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Hadoop >> mail # general >> Defining Hadoop Compatibility -revisiting-


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Re: Defining Hadoop Compatibility -revisiting-
> On trademarks, what about the phrase:  "New distribution for Apache
> Hadoop"?  I've seen that used, and its something that
> replaces most of the stack. [...] A proprietary derivative work with
> most of the guts replaced is not an Apache Hadoop distribution, nor
> a distribution for Apache Hadoop.

IMHO, this is the key issue. Allowing proprietary derivative works that provide Hadoop compatible APIs to claim they are Hadoop will provoke endless confusion, argument, claim, and counter-claim, and poison the well for all involved with Apache Hadoop.

Best regards,

    - Andy

Problems worthy of attack prove their worth by hitting back. - Piet Hein (via Tom White)
--- On Mon, 5/16/11, Scott Carey <[EMAIL PROTECTED]> wrote:

> From: Scott Carey <[EMAIL PROTECTED]>
> Subject: Re: Defining Hadoop Compatibility -revisiting-
> To: "[EMAIL PROTECTED]" <[EMAIL PROTECTED]>
> Cc: "Matthew Foley" <[EMAIL PROTECTED]>
> Date: Monday, May 16, 2011, 6:12 PM
> On trademarks, what about the phrase:  "New distribution for Apache
> Hadoop"?  I've seen that used, and its something that replaces most
> of the stack.  I believe "Apache Hadoop" is trademarked in this
> context, even if Hadoop alone isn't. "Compatible with Apache Hadoop"
> is a smaller issue, defining some rough guidelines for various forms
> of compatibility is useful for the community (and reputable vendors),
> abuse of that will at least become obvious.  But "distribution for
> Apache Hadoop" (not too sure what 'for' means here)?  Is there any
> TM protection?  A proprietary derivative work with most of the
> guts replaced is not an Apache Hadoop distribution, nor a
> distribution for Apache Hadoop.
>
> On 5/16/11 5:40 PM, "Segel, Mike" <[EMAIL PROTECTED]>
> wrote:
>
> >I just checked... TESS said no trademarks for Hadoop.
> >So... what TM protection? :-)
> >
> >You are correct about derivative works. It's a moot
> point as long as the
> >derivative work follows the T&Cs...
> >
> >
> >
> >Sent from a remote device. Please excuse any typos...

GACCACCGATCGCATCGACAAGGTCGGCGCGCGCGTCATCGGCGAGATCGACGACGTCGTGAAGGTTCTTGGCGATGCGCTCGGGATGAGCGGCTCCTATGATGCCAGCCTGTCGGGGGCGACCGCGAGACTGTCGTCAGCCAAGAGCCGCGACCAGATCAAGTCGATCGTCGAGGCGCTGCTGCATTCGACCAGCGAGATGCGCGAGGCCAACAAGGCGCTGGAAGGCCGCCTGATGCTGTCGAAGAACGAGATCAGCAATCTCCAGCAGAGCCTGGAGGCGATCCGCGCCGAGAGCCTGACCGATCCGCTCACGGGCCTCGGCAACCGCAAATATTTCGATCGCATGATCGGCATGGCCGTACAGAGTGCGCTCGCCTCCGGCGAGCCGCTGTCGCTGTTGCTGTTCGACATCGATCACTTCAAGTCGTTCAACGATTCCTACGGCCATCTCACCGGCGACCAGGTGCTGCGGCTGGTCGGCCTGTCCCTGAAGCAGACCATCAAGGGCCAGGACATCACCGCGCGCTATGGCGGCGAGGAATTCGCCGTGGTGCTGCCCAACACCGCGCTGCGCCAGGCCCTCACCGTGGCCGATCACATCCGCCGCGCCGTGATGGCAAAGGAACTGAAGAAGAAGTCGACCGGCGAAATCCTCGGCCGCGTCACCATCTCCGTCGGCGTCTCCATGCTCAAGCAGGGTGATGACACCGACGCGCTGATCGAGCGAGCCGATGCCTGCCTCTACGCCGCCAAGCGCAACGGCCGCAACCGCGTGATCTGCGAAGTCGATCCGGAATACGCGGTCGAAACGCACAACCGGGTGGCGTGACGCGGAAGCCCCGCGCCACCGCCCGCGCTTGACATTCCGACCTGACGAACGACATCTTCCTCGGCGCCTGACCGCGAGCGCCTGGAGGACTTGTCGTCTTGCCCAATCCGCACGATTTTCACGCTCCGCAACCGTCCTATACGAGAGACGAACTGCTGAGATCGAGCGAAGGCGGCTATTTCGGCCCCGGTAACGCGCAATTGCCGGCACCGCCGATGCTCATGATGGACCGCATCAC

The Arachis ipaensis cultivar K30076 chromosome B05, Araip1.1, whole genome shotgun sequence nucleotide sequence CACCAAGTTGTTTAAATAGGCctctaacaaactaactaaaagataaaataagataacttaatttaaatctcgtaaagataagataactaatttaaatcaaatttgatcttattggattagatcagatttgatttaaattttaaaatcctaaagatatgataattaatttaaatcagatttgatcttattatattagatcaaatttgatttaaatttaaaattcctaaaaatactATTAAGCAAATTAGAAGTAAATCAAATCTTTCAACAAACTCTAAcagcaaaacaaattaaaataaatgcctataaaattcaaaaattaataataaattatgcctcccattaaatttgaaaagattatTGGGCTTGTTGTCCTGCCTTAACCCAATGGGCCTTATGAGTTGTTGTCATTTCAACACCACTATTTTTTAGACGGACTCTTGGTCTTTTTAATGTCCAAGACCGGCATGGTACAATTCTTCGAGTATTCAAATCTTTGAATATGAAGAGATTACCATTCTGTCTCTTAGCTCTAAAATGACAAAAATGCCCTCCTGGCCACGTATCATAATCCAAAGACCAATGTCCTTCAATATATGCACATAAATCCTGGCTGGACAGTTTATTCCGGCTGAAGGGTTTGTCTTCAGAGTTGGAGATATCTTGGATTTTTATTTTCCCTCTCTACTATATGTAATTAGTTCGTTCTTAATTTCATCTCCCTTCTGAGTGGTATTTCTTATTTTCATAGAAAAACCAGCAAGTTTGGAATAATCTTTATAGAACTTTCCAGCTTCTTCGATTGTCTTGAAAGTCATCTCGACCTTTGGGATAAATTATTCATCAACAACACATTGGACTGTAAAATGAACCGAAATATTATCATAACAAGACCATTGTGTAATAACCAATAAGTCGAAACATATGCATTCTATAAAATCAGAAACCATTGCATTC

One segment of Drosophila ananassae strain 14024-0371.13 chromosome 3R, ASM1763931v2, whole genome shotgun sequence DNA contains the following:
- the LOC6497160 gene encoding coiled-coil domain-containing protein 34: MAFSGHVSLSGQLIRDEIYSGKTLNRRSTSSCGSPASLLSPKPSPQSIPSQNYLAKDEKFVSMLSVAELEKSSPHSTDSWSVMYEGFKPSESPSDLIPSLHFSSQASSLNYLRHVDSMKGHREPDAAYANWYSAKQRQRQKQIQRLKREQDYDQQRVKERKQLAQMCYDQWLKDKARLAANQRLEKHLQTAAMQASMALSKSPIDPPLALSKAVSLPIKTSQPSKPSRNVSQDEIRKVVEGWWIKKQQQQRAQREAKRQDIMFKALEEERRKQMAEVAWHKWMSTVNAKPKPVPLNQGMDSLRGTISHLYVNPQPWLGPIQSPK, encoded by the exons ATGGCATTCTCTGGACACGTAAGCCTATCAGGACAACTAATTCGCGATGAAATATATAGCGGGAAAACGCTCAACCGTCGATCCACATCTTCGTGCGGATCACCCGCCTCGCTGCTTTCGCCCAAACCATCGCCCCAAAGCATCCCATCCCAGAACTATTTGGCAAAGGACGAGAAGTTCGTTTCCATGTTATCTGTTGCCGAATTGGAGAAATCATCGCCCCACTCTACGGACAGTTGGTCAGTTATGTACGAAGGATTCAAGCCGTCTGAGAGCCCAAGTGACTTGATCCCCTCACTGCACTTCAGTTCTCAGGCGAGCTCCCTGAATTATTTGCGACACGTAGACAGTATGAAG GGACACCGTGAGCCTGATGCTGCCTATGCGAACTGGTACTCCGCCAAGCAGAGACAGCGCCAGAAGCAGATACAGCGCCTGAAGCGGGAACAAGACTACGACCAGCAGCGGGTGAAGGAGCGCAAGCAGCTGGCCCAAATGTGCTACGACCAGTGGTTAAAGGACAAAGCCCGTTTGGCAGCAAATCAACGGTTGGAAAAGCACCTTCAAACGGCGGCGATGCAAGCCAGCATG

> >
> >Mike Segel
> >
> >On May 16, 2011, at 4:18 PM, "Matthew Foley" <[EMAIL PROTECTED]>
> wrote:
> >
> >> It's important to distinguish between the name
> "Hadoop", which is
> >>protected by trademark law,
> >> and the Hadoop implementation, which is licensed
> as opensource under
> >>copyright law.
> >>
> >> The term "derivative work" is, I believe, only
> relevant under copyright
> >>law, not trademark law.
> >> (N.B., I'm not a lawyer -- and this email is my
> opinion, not my
> >>employer's.)  Since the Apache License
> >> explicitly allows derivative works, I don't think
> it's a useful term
> >>for this discussion.
> >>
> >> However, the ASF, and by delegation the Hadoop
> PMC, has a lot of
> >>control over the name,
> >> and how we allow it to be used, under trademark
> law.  But to keeps our
> >>rights under that
> >> law, we have to enforce the trademark
> consistently.  So it's good that
> >>we're having this discussion,
> >> and it's important to reach a conclusion, document
> it, and enforce it
> >>consistently.
> >>
> >> There are a lot of subtleties; for instance, if I
> recall correctly from
> >>my days with Adobe and
> >> PostScript(R), someone who has not licensed a
> trademark "X" can still
> >>claim "compatible with X"
> >> as long as they ALSO make clear that the product
> is NOT, itself, an
> >>"X".  But you really need
> >> a lawyer to get into that stuff.
> >>
> >> --Matt
> >>
> >>
> >> On May 16, 2011, at 5:00 AM, Segel, Mike wrote:
> >>
> >> But Cloudera's release is a bit murky.
> >>
> >> The math example is a bit flawed...
> >>
> >> X represents the set of stable releases.
> >> Y represents the set of available patches.
> >> C represents the set of Cloudera releases.
> >>
> >> So if C contains a release X(n) plus a set of
> patches that is contained
> >>in Y,
> >> Then does it not have the right to be considered
> Apache Hadoop?
> >> It's my understanding is that any enhancement to